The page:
Waterbury, Florida

Waterbury is an unincorporated area in Manatee County, Florida, United States.

Location within Manatee County, Florida
Coordinates: 27°26′44″N 82°18′11″W[1]
CountryUnited States
79 ft (24 m)
Time zoneUTC−05:00 (EST)
  Summer (DST)UTC−04:00 (EDT)
Area codes941
FIPS code12-75270[1]
GNIS feature ID294967


Waterbury was a planned company town by the James L. Waterbury Company of Chicago and Minneapolis located within a large citrus development in eastern Manatee County.

The development was first proposed in 1914 by James L. Waterbury, a recent transplant to Bradenton. The Waterbury property was originally six square miles just south of the Manatee River, half to the north and half to the south of the intersecting East and West Coast Railroad (today location of State Road 70). The project required over 10,000 acres in the Manatee River valley to be drained. The southern half of the development was to be a town known as Pomelo Park and the northern half was to be the town of Waterbury.[2]

In 1918, the beginnings of the grapefruit farm were planted. The town of Waterbury was platted in 1920. It was intended to have 192 building sites over one square mile located in the heart of the grapefruit trees.[3] The Waterbury project gained notoriety locally because the company used dynamite to clear the many pine trees on the land, which was a novel process for its time.[4]

By 1922, 650 acres of trees had been planted. A lodge and administrative office for the grapefruit operation had also been built. In 1923, James Waterbury sold his company to Rudolph Haas of Springfield. At that time, the Waterbury grapefruit development was home to over 700 acres of groves, as well as office buildings, laborer housing, stables, and packing houses.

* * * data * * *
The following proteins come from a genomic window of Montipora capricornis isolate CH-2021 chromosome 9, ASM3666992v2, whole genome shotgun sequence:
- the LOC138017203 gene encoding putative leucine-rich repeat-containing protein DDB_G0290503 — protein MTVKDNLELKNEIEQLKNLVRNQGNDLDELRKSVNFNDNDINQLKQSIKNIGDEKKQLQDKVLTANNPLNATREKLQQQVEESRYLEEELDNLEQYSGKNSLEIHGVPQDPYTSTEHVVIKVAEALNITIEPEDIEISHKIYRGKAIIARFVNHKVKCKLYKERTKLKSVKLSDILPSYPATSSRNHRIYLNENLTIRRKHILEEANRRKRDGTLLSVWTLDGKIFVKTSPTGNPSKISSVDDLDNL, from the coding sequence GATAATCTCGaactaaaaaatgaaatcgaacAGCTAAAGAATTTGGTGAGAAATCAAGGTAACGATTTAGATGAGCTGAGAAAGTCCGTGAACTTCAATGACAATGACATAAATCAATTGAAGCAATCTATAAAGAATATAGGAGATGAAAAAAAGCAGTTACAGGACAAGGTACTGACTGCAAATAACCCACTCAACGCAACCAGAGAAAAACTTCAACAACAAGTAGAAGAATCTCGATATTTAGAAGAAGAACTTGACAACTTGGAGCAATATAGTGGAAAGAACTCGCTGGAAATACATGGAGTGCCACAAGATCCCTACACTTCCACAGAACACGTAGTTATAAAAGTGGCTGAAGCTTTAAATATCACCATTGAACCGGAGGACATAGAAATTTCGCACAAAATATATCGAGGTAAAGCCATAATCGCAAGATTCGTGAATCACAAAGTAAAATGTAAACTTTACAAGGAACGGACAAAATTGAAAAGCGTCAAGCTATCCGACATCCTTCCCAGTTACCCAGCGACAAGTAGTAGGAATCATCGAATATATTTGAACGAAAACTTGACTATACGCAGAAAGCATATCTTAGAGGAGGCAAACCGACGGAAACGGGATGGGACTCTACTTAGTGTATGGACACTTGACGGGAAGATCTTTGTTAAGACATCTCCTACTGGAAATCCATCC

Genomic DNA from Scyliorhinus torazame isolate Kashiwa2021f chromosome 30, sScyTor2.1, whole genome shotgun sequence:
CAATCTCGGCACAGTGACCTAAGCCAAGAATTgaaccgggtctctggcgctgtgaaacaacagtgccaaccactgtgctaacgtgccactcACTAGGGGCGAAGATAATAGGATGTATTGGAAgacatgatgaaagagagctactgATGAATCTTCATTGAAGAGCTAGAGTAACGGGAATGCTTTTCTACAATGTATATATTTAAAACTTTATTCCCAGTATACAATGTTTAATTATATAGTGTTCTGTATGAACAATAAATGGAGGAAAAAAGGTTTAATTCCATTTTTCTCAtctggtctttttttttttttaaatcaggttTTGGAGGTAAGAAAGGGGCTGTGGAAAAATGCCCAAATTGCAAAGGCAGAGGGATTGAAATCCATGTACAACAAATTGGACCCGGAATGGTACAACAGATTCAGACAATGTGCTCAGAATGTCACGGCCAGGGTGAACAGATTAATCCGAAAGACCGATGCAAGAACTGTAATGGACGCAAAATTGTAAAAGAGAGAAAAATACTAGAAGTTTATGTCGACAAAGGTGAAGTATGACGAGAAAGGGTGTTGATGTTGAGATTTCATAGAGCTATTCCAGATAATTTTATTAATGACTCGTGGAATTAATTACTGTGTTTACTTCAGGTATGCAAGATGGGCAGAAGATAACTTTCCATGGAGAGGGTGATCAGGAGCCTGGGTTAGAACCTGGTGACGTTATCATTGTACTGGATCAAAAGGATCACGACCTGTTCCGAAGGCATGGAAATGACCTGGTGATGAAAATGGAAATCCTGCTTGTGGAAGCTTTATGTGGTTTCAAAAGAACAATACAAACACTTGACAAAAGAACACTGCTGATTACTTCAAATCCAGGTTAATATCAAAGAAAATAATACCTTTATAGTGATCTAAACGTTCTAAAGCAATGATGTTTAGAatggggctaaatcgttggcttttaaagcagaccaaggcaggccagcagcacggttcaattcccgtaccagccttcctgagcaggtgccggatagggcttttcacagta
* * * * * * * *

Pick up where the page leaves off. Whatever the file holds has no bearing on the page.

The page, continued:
The recession that hit Florida in 1926 severely damaged the citrus industry and the Waterbury Grapefruit Company went out of business. In the 1930s, the property was acquired by the State of Florida as part of the Murphy Act.

In 1967, the Hunsader family of Wisconsin purchased the land that was platted for the proposed town of Waterbury and developed a tomato farm there. Today the planned site for the town is still part of the Hunsader Farms property, but no original buildings remain.[5] Today the original Waterbury Grapefruit grove tracts are home to agricultural businesses and rural residences.


  1. "Waterbury". Geographic Names Information System. United States Geological Survey. October 19, 1979. Retrieved June 19, 2019.
  2. "8 Mar 1918, 4 - The Tampa Tribune at Newspapers.com". Newspapers.com. Retrieved 2019-08-27.
  3. "15 Dec 1922, 2 - The Tampa Tribune at Newspapers.com". Newspapers.com. Retrieved 2019-08-27.
  4. "16 May 1920, 41 - The Tampa Tribune at Newspapers.com". Newspapers.com. Retrieved 2019-08-27.
  5. "ABOUT US". hunsaderfarms. Retrieved 2019-08-27.
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